The sounds of chain saws

It’s ironic… last summer I complained long and hard because a neighbor was having his land timbered. Starting in April (I think), the chain saws and heavy machinery would start their engines at 6:00 am and as it was just down the hill, it was loud. I shuddered every time a tree fell (for that matter, the earth shuddered).

Well, during the tornadoes, this neighbor had very little tree damage. Your’s truly with her high and mighty tree hugging ideals had a LOT of tree damage. And now the chain saws are back. 6:00 am. buzzing away for most of the day.

The country is not a quiet place- at least not anymore. Between chain saws and tractors and 4 wheelers the sounds of machines are everywhere. Then there is the sound of nature. Nature is NOISY. The birds start before the sun comes up, wind whips thru the trees, horses neigh, roosters crow… Back in the day, when we had peafowl, we were the scourge of the neighborhood, as my peacock would “cry” at odd times throughout the day, starting early. A peacock’s cry sounds like a woman screaming. It’s eerie!

At night, the noises continue- birds give their final squawks, wind in the trees, owls hooting or fighting, then the coyotes start howling. During calving season we really keep an ear out for the coyotes- they know when a cow is down, and at her most vulnerable.

Summer nights, add to the noise, the cacophony of crickets and frogs. I often don’t sleep well in summer from all that noise. Plus the air is thick. Faulkner always found a way to make a southern summer sound sultry and sexy (a little alliteration anyone?)- for me, it’s oppressive- especially when you add to the heat and noise the smells. The heavy perfume of a Magnolia- the smell is thick like syrup.

Ahhh… but summer is not near, yet. In fact, winter has not gone, yet. Friday we got snow- lots and lots of snow- by Saturday morning, there was over 4 inches on the ground. Kids got breakfast and then dug out their ski pants, jackets and gloves- raced to the garage and found their sleds and whooped it up all morning. I grabbed the camera and explored the beauty- deep long shadows in the snow- heavy wet snow on branches, jonquils peaking up thru the snow, creeks coming to life as the snow melted. And my horses- they were so happy- we played and played and played- even as it slowly turned to mud and muck.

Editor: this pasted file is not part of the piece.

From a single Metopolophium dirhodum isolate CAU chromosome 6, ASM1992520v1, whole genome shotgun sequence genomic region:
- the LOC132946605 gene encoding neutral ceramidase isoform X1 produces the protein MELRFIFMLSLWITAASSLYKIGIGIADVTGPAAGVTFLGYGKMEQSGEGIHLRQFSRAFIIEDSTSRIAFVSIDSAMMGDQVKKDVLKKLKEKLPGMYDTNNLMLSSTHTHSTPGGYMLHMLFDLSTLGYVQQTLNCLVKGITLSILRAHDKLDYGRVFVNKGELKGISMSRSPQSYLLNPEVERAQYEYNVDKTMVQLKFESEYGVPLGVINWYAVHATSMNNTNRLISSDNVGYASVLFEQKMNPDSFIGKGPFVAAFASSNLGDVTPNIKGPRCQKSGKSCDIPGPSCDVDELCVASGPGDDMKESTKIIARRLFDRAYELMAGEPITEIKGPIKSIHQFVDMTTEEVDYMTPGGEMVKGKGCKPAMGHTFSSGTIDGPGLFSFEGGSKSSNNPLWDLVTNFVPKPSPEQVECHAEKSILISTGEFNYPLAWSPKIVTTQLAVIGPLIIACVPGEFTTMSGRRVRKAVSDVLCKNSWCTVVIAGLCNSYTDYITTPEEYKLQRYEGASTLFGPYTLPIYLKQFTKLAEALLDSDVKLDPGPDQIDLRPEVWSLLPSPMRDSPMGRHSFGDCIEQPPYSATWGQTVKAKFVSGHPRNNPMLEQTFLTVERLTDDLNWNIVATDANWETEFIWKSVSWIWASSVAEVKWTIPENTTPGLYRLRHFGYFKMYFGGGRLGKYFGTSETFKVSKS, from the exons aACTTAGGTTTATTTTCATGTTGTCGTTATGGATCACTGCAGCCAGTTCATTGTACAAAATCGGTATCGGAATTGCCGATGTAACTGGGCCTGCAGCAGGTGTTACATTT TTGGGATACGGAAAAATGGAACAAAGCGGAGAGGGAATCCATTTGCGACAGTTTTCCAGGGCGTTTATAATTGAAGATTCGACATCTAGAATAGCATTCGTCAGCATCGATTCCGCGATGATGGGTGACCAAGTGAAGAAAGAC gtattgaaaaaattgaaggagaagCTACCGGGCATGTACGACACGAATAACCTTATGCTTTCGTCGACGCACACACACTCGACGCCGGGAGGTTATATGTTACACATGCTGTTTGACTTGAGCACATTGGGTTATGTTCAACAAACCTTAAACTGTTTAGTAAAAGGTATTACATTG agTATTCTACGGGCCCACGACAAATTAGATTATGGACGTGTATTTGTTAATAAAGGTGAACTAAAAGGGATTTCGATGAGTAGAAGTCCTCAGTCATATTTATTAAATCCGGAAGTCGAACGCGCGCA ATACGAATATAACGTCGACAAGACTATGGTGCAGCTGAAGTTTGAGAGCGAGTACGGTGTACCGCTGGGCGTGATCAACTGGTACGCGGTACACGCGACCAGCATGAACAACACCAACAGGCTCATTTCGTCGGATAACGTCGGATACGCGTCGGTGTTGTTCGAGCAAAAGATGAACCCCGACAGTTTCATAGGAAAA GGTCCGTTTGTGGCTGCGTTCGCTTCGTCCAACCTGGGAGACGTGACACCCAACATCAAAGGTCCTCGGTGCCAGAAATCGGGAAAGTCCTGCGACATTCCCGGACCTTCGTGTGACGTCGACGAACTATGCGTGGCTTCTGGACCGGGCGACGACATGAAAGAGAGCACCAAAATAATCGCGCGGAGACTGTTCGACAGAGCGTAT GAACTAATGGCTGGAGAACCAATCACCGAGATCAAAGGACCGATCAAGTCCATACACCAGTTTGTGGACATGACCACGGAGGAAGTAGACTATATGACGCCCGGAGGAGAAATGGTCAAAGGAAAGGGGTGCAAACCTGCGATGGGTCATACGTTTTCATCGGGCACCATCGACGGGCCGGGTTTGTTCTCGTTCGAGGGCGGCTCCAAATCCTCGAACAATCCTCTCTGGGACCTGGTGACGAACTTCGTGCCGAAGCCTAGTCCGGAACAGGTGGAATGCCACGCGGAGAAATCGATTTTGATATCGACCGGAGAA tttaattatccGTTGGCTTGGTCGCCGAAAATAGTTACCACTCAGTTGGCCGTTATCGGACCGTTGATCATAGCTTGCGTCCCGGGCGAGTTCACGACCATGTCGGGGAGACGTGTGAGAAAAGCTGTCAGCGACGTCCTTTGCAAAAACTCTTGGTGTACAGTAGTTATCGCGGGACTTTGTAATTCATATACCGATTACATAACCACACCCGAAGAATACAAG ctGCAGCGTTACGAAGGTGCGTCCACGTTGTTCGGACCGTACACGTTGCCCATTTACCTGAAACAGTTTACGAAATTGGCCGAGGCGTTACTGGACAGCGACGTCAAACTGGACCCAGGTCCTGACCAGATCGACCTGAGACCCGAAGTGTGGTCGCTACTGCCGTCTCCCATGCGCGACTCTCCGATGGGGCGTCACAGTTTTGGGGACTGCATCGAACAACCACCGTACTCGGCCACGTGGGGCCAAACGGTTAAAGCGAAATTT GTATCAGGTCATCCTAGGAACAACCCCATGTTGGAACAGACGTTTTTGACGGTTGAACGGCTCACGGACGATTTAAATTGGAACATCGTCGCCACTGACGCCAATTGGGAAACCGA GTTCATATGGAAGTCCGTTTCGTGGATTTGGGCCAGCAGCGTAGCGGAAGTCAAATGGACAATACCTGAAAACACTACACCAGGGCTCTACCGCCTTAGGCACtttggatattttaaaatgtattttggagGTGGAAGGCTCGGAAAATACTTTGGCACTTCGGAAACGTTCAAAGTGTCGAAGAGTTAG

All in all, we needed that- a complete release from the emotional impact of the tornadoes. Maybe, now that I’m a bit refreshed, I can start to refocus on helping those who need it. And stop focusing on how our government is denying claims left and right, and not helping anyone. It is sad to think that the government we all pay our taxes to, the government who is supposed to be kind and generous to people in need- and seems to help those in other countries- ignores it’s own. The heart is gone from this country- although I have to admit, the people on a local level are incredible.

And so it goes. FEMA seems to be a dismal failure, insurance companies (with a few exceptions) are a joke (or worse, corrupt)… It’s not like the people who are asking for help are expecting to have their lives converted or life long handouts. For the most part, these are hard working, honest people. They just want the system to work. The insurance they paid for to pay them when there is a problem, the government they voted for/they paid taxes to, to help instead of saying “oh you had insurance so we don’t help you”- but what the hey- the insurance isn’t paying- these people are getting screwed by everyone.

It’s amazing to read, or even be told by FEMA, that the only way we’re going to get help is through the Faith Based and Volunteer Community Groups. If this is the case, why did FEMA even appear? Photo ops? Feel good press? Well, all it did was tick off the people who needed the help and didn’t get it.

And why the press isn’t picking up on this really stymies me. As one friend says, if you really want to see what’s going on in the US, read the European or New Zealand Newspapers. Hmmm….

End of rant! (at least for today)

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One Response to “The sounds of chain saws”

  1. Erin Ryder Says:

    Hey Vivi-

    Saw your earlier note about a large animal rescue class–the folks at Technical Large Animal Emergency Rescue do courses at KHP in August each year. They also have some scheduled at EKU earlier in the year. To see their full schedule go to http://www.tlaer.org/training.htm. Here’s a summary of a course to give you an idea of what all it entails: http://www.thehorse.com/viewarticle.aspx?ID=6711. I audited a bit last year and it was a GREAT course–highly recommended! Hope this helps! Keep in touch!

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